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San Francisco Film Society to Present Mel Novikoff Award to Lenny Borger at 58th San Francisco International Film Festival

Legendary Archivist and Master Subtitler to be Honored

3/31/2015

San Francisco, CA - The San Francisco Film Society will present the Mel Novikoff Award to master translator, scholar and film sleuth Lenny Borger at the 58th San Francisco International Film Festival (April 23-May 7). After the awards presentation on Sunday May 3, 1:00pm at Sundance Kabuki Cinemas, the event will feature a conversation about the hunt for "lost" films and the unsung art of subtitling with Borger and Variety's Scott Foundas followed by a screening of the rediscovered 1929 silent masterpiece Monte-Cristo.

"The work of interpreting dialogue for subtitles is a critical but unexamined art that can have a huge impact on an audience's appreciation of a film," said Rachel Rosen, San Francisco Film Society's director of programming. "Lenny Borger's stellar work making French cinema come to life for English-speaking audiences and his passion for bringing lost classics back to the screen make him a true behind-the-scenes hero of world cinema."

Fans of classic French cinema have unknowingly profited from Lenny Borger's skill in unearthing rare and previously unseen French film treasures. For his work on subtitle translations Scott Foundas called Borger "a kind of medium, channeling the linguistic spirit of a given film and making it live anew for English-speaking audiences the world over." Raised in Brooklyn, Borger considered the double-bills at the Carnegie Hall Cinema and Bleecker Street Cinema his film school education. He taught himself French by listening to chansons francaises, and received a research grant to pursue doctoral work in Paris in 1977. Borger abandoned his academic work to devote himself to covering the French film scene as a correspondent and film reviewer for Variety after a chance encounter with their Paris bureau chief. At the same time, he began scouring the European continent in search of rare and "missing" French films from foreign archives. His first discovery was the nitrate camera negative of Raymond Bernard's The Chess Player, found in the vaults at the East German Film Archives where it had been concealed by the Nazi occupiers of France. A trip to Prague yielded even more exciting results: incomplete Czech distribution prints of Henri Fescourt's Monte-Cristo—one of the highlights of our Festival's tribute. Borger's resume includes entirely new or extensively revised subtitles for films by Jean Renoir (Grand Illusion) and Jean-Luc Godard (Breathless, Contempt), many of them for Rialto Pictures and the Criterion Collection.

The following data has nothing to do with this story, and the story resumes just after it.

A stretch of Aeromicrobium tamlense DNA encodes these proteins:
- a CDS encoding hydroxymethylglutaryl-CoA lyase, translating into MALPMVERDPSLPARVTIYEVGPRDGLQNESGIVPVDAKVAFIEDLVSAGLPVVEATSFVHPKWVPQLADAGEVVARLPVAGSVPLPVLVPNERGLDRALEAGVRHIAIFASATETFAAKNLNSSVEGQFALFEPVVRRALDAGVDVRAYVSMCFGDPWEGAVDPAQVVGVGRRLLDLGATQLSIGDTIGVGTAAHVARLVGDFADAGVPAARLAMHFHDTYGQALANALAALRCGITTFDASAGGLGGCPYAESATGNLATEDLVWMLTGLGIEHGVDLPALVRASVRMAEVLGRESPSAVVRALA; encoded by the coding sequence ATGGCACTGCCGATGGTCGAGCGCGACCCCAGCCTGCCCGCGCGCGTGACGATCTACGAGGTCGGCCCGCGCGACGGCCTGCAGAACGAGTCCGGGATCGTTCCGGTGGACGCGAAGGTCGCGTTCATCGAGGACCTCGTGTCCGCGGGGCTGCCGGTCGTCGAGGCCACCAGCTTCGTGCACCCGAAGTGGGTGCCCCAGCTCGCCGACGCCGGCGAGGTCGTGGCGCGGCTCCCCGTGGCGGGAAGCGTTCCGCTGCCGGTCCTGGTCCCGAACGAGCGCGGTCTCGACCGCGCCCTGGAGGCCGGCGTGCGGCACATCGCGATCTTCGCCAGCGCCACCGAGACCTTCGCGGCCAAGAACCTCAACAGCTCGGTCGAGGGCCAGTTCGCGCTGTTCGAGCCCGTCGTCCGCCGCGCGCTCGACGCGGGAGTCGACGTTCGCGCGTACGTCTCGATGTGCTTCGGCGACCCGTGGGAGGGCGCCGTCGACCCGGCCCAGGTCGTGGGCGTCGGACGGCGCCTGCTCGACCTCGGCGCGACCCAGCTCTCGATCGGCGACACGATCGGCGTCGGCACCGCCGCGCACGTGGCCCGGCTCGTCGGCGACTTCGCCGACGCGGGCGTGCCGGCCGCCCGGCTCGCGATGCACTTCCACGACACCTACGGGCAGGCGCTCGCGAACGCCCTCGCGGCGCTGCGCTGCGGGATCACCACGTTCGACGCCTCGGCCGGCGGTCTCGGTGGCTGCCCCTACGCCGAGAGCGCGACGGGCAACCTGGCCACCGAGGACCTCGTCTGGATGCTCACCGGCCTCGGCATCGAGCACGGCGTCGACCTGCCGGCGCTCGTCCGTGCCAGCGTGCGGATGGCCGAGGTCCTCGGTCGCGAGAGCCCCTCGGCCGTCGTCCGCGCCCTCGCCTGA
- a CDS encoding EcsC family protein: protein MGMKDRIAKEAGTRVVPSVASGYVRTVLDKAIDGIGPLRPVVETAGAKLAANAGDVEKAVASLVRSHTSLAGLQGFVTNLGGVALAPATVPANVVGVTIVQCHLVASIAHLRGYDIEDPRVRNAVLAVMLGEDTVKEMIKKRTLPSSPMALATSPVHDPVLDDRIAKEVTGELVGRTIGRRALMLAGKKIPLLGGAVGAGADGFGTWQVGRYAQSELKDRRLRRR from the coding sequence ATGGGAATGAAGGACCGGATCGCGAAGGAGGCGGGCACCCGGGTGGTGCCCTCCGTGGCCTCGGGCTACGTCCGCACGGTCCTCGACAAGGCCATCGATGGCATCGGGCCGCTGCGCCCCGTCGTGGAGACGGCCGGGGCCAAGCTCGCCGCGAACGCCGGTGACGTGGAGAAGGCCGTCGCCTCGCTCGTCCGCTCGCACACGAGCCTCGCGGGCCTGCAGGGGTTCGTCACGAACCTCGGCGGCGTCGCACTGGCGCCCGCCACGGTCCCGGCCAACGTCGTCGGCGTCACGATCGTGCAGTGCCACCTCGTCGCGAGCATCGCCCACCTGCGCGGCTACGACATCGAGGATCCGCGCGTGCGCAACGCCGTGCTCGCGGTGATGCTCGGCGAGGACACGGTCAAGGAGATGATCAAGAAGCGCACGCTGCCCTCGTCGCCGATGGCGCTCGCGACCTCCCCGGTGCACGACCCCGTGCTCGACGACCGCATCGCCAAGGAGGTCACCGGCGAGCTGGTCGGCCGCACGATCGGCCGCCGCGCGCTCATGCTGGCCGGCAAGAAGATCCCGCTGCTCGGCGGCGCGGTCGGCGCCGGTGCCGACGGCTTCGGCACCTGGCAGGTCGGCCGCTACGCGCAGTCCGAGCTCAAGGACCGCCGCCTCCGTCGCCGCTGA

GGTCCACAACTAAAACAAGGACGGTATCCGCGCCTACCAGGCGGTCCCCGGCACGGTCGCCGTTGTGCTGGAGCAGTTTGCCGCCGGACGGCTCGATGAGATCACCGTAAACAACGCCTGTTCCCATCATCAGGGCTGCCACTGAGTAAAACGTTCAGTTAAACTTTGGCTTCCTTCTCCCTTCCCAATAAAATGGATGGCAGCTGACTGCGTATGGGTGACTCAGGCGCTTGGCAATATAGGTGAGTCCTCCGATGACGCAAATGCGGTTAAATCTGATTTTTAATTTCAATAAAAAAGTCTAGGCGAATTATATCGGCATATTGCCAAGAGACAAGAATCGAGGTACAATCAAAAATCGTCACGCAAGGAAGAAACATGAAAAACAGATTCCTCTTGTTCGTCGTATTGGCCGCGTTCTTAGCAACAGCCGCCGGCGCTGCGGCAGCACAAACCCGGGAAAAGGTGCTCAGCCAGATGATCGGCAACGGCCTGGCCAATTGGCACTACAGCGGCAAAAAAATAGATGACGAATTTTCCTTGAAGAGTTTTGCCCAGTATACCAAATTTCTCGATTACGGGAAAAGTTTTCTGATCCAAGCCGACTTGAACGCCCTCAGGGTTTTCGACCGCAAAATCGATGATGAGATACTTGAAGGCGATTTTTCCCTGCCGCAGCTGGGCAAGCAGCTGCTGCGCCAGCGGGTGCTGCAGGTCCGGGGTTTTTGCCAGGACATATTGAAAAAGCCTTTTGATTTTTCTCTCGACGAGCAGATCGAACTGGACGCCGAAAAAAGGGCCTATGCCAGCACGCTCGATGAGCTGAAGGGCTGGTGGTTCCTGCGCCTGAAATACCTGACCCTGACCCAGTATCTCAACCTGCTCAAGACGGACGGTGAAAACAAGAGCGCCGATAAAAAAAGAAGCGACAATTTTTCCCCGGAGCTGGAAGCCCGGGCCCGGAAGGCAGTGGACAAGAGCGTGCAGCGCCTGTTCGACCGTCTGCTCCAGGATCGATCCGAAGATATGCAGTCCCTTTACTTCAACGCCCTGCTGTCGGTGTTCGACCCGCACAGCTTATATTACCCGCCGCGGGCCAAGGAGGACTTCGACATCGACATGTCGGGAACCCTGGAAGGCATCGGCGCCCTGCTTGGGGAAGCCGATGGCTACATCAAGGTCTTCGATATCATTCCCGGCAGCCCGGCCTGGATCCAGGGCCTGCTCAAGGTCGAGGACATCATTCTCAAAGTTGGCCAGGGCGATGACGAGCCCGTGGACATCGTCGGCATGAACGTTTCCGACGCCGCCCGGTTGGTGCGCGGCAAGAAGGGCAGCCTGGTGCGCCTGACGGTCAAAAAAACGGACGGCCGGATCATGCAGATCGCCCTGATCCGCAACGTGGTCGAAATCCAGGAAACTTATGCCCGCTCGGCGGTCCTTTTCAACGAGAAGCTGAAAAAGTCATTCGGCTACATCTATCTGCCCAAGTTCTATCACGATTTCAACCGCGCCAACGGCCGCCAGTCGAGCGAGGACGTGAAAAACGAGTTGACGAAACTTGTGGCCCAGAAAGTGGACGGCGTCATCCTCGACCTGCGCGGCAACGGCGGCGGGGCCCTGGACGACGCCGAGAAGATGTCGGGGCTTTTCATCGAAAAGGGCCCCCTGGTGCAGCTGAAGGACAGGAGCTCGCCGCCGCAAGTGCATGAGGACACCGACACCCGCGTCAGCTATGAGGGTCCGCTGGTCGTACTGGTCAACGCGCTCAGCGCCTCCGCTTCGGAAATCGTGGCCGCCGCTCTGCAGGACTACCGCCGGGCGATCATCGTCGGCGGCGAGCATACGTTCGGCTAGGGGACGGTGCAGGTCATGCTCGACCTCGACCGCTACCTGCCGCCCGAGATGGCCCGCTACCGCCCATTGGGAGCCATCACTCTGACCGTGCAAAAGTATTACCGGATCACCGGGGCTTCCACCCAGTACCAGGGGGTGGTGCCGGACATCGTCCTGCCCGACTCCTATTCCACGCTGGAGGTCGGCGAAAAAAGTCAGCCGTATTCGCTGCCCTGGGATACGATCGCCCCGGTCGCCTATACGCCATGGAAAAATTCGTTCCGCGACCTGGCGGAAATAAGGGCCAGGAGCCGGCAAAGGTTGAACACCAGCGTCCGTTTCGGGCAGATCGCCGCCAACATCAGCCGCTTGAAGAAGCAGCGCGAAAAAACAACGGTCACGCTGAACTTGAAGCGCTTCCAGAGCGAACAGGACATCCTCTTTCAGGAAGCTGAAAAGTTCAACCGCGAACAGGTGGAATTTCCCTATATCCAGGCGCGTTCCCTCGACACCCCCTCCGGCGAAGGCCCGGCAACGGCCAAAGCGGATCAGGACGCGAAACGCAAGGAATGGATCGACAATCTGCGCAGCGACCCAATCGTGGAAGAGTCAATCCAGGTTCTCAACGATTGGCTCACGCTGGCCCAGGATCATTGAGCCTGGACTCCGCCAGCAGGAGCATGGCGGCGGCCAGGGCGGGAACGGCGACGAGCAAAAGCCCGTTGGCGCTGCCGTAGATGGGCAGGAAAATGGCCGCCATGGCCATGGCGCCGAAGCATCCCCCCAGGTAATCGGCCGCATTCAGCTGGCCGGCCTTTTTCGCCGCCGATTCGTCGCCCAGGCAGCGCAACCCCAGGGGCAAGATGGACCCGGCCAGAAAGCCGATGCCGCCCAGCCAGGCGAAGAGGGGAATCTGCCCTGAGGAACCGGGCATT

Borger is also a sought-after French film scholar, critic and historian. In recent years, he has programmed a selection of rare French films for the Pordenone Silent Film Festival in Italy and co-curated a retrospective of director Julien Duvivier for the Museum of Modern Art in New York.

Henri Fescourt's Monte-Cristo adapts Alexandre Dumas' timeless melodrama of injustice and revenge into a lavish, emotional spectacle. Exploiting all the sophisticated storytelling tricks of the late silent era, the two-part epic spans years and continents. With the coming of sound, the film tragically failed to find an audience, but today's filmgoers are at last ready for this opulent masterpiece.

The award, named for the pioneering San Francisco art and repertory film exhibitor Mel Novikoff (1922-1987), acknowledges an individual or institution whose work has enhanced the filmgoing public's knowledge and appreciation of world cinema.

Previous recipients of the Mel Novikoff Award are David Thomson (2014), Peter von Bagh (2013), Pierre Rissient (2012), Serge Bromberg (2011), Roger Ebert (2010), Bruce Goldstein (2009), Jim Hoberman (2008), Kevin Brownlow (2007), Anita Monga (2005), Paolo Cherchi Usai (2004), Manny Farber (2003), David Francis (2002), Cahiers du Cinéma (2001), San Francisco Cinematheque (2001), Donald Krim (2000), David Shepard (2000), Enno Patalas (1999), Adrienne Mancia (1998), Judy Stone (1997), Film Arts Foundation (1997), David Robinson (1996), Institut Lumière (1995), Naum Kleiman (1994), Andrew Sarris (1993), Jonas Mekas (1992), Pauline Kael (1991), Donald Richie (1990), USSR Filmmakers Association (1989) and Dan Talbot (1988).

The Mel Novikoff Award Committee members are Francis J. Rigney (chairman), Rachel Rosen (ex officio), Helena R. Foster, Maurice Kanbar, Philip Kaufman, Tom Luddy, Gary Meyer, Anita Monga, Janis Plotkin and Peter Scarlet.

Tickets to An Afternoon with Lenny Borger are $13 for SFFS members, $15 for the general public. Box office opens online March 31 for members and April 3 for the general public.

For general information visit festival.sffs.org.
To request interviews or screeners, contact your Festival publicist.
For photos and press materials visit sffs.org/pressdownloads.


58th San Francisco International Film Festival
The 58th San Francisco International Film Festival runs April 23-May 7 at the Sundance Kabuki Cinemas, Castro Theatre, Landmark's Clay Theatre and the Roxie Theater in San Francisco and the Pacific Film Archive in Berkeley. Held each spring for 15 days, SFIFF is an extraordinary showcase of cinematic discovery and innovation in one of the country's most beautiful cities, featuring nearly 200 films and live events, 14 juried awards with nearly $40,000 in cash prizes and upwards of 100 participating filmmaker guests.